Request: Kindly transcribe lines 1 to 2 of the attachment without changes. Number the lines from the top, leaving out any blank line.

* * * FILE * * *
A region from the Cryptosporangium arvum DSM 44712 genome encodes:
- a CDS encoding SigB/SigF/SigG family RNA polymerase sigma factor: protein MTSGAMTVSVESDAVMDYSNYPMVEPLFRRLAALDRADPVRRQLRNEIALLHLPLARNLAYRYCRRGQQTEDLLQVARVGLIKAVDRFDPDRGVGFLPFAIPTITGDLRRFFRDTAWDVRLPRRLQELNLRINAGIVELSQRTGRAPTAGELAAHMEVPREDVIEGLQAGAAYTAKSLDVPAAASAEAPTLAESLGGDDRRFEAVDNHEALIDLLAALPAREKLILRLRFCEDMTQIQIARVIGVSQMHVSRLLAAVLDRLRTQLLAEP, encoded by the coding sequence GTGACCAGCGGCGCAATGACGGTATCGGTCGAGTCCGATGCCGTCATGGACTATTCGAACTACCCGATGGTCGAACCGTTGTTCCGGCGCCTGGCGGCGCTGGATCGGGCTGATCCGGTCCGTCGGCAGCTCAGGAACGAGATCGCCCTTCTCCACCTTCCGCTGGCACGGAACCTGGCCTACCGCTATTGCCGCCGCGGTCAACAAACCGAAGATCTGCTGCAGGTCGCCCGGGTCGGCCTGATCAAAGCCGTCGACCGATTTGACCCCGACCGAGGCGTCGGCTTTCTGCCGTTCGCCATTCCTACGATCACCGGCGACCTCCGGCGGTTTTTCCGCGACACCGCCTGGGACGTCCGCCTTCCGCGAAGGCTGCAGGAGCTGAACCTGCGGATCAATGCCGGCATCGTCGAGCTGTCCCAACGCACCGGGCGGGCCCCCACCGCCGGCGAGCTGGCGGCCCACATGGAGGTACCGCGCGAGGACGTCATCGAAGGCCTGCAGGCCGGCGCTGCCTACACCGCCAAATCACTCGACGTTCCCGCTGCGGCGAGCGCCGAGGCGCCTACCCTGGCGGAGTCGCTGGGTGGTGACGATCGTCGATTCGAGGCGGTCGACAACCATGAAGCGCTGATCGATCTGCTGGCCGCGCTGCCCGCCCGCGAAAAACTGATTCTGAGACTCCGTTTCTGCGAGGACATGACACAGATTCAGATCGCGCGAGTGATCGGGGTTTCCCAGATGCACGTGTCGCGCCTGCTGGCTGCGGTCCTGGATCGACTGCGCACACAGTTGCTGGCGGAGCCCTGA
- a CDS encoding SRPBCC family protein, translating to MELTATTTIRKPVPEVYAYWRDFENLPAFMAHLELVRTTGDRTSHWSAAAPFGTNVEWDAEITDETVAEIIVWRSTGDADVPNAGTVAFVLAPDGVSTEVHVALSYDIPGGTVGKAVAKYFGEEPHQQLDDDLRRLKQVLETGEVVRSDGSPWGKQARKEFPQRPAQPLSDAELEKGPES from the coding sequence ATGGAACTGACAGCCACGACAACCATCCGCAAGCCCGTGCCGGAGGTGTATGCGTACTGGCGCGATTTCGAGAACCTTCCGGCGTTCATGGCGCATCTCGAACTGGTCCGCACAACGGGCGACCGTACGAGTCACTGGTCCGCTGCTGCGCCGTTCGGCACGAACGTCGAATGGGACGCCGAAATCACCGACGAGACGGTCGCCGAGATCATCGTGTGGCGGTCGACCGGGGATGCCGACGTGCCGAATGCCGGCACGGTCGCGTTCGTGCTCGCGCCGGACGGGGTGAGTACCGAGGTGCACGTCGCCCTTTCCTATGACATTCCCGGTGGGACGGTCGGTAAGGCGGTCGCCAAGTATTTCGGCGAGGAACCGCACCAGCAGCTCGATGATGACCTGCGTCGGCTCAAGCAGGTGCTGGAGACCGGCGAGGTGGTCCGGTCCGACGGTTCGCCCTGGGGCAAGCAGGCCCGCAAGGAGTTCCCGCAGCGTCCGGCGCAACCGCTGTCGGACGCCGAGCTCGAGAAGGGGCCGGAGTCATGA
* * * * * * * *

A region from the Cryptosporangium arvum DSM 44712 genome encodes:
- a CDS encoding SigB/SigF/SigG family RNA polymerase sigma factor: protein MTSGAMTVSVESDAVMDYSNYPMVEPLFRRLAALDRADPVRRQLRNEIALLHLPLARNLAYRYCRRGQQTEDLLQVARVGLIKAVDRFDPDRGVGFLPFAIPTITGDLRRFFRDTAWDVRLPRRLQELNLRINAGIVELSQRTGRAPTAGELAAHMEVPREDVIEGLQAGAAYTAKSLDVPAAASAEAPTLAESLGGDDRRFEAVDNHEALIDLLAALPAREKLILRLRFCEDMTQIQIARVIGVSQMHVSRLLAAVLDRLRTQLLAEP, encoded by the coding sequence GTGACCAGCGGCGCAATGACGGTATCGGTCGAGTCCGATGCCGTCATGGACTATTCGAACTACCCGATGGTCGAACCGTTGTTCCGGCGCCTGGCGGCGCTGGATCGGGCTGATCCGGTCCGTCGGCAGCTCAGGAACGAGATCGCCCTTCTCCACCTTCCGCTGGCACGGAACCTGGCCTACCGCTATTGCCGCCGCGGTCAACAAACCGAAGATCTGCTGCAGGTCGCCCGGGTCGGCCTGATCAAAGCCGTCGACCGATTTGACCCCGACCGAGGCGTCGGCTTTCTGCCGTTCGCCATTCCTACGATCACCGGCGACCTCCGGCGGTTTTTCCGCGACACCGCCTGGGACGTCCGCCTTCCGCGAAGGCTGCAGGAGCTGAACCTGCGGATCAATGCCGGCATCGTCGAGCTGTCCCAACGCACCGGGCGGGCCCCCACCGCCGGCGAGCTGGCGGCCCACATGGAGGTACCGCGCGAGGACGTCATCGAAGGCCTGCAGGCCGGCGCTGCCTACACCGCCAAATCACTCGACGTTCCCGCTGCGGCGAGCGCCGAGGCGCCTACCCTGGCGGAGTCGCTGGGTGGTGACGATCGTCGATTCGAGGCGGTCGACAACCATGAAGCGCTGATCGATCTGCTGGCCGCGCTGCCCGCCCGCGAAAAACTGATTCTGAGACTCCGTTTCTGCGAGGACATGACACAGATTCAGATCGCGCGAGTGATCGGGGTTTCCCAGATGCACGTGTCGCGCCTGCTGGCTGCGGTCCTGGATCGACTGCGCACACAGTTGCTGGCGGAGCCCTGA